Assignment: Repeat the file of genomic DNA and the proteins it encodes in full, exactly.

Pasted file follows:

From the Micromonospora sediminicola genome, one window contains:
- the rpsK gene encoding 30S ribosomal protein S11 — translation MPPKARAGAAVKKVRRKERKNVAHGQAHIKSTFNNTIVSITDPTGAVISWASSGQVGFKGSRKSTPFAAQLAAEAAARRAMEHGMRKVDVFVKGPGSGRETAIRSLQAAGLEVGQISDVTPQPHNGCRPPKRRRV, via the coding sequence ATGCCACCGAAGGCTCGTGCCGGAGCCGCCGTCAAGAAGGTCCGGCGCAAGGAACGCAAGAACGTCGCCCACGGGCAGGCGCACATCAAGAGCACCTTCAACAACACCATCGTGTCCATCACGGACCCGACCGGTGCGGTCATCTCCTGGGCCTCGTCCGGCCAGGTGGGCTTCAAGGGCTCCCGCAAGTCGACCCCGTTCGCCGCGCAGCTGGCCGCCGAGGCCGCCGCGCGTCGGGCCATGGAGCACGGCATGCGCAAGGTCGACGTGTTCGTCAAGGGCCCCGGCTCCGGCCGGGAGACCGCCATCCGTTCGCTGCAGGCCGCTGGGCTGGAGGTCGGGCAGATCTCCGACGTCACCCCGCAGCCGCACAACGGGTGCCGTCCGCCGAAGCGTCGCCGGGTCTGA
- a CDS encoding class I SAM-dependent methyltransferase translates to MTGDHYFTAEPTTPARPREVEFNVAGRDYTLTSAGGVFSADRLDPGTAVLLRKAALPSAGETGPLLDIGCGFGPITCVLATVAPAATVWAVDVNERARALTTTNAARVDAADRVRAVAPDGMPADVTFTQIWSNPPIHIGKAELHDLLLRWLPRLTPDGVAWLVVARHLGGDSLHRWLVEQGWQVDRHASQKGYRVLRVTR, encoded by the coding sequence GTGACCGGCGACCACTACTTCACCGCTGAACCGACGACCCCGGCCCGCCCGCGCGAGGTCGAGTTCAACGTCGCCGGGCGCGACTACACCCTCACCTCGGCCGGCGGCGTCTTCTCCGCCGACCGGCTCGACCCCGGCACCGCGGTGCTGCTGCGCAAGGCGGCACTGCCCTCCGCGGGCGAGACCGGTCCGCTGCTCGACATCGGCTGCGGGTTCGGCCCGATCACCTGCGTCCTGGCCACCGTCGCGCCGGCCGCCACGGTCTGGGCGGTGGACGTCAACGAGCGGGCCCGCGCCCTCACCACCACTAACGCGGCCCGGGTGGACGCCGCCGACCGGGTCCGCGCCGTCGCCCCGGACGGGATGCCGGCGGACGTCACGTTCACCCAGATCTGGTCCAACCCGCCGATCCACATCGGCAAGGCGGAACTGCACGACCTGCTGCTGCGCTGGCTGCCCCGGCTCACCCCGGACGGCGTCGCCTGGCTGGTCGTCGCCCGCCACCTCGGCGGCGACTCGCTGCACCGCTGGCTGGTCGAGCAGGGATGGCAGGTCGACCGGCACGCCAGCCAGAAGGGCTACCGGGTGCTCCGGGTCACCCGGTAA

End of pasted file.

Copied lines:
From the Micromonospora sediminicola genome, one window contains:
- the rpsK gene encoding 30S ribosomal protein S11 — translation MPPKARAGAAVKKVRRKERKNVAHGQAHIKSTFNNTIVSITDPTGAVISWASSGQVGFKGSRKSTPFAAQLAAEAAARRAMEHGMRKVDVFVKGPGSGRETAIRSLQAAGLEVGQISDVTPQPHNGCRPPKRRRV, via the coding sequence ATGCCACCGAAGGCTCGTGCCGGAGCCGCCGTCAAGAAGGTCCGGCGCAAGGAACGCAAGAACGTCGCCCACGGGCAGGCGCACATCAAGAGCACCTTCAACAACACCATCGTGTCCATCACGGACCCGACCGGTGCGGTCATCTCCTGGGCCTCGTCCGGCCAGGTGGGCTTCAAGGGCTCCCGCAAGTCGACCCCGTTCGCCGCGCAGCTGGCCGCCGAGGCCGCCGCGCGTCGGGCCATGGAGCACGGCATGCGCAAGGTCGACGTGTTCGTCAAGGGCCCCGGCTCCGGCCGGGAGACCGCCATCCGTTCGCTGCAGGCCGCTGGGCTGGAGGTCGGGCAGATCTCCGACGTCACCCCGCAGCCGCACAACGGGTGCCGTCCGCCGAAGCGTCGCCGGGTCTGA
- a CDS encoding class I SAM-dependent methyltransferase translates to MTGDHYFTAEPTTPARPREVEFNVAGRDYTLTSAGGVFSADRLDPGTAVLLRKAALPSAGETGPLLDIGCGFGPITCVLATVAPAATVWAVDVNERARALTTTNAARVDAADRVRAVAPDGMPADVTFTQIWSNPPIHIGKAELHDLLLRWLPRLTPDGVAWLVVARHLGGDSLHRWLVEQGWQVDRHASQKGYRVLRVTR, encoded by the coding sequence GTGACCGGCGACCACTACTTCACCGCTGAACCGACGACCCCGGCCCGCCCGCGCGAGGTCGAGTTCAACGTCGCCGGGCGCGACTACACCCTCACCTCGGCCGGCGGCGTCTTCTCCGCCGACCGGCTCGACCCCGGCACCGCGGTGCTGCTGCGCAAGGCGGCACTGCCCTCCGCGGGCGAGACCGGTCCGCTGCTCGACATCGGCTGCGGGTTCGGCCCGATCACCTGCGTCCTGGCCACCGTCGCGCCGGCCGCCACGGTCTGGGCGGTGGACGTCAACGAGCGGGCCCGCGCCCTCACCACCACTAACGCGGCCCGGGTGGACGCCGCCGACCGGGTCCGCGCCGTCGCCCCGGACGGGATGCCGGCGGACGTCACGTTCACCCAGATCTGGTCCAACCCGCCGATCCACATCGGCAAGGCGGAACTGCACGACCTGCTGCTGCGCTGGCTGCCCCGGCTCACCCCGGACGGCGTCGCCTGGCTGGTCGTCGCCCGCCACCTCGGCGGCGACTCGCTGCACCGCTGGCTGGTCGAGCAGGGATGGCAGGTCGACCGGCACGCCAGCCAGAAGGGCTACCGGGTGCTCCGGGTCACCCGGTAA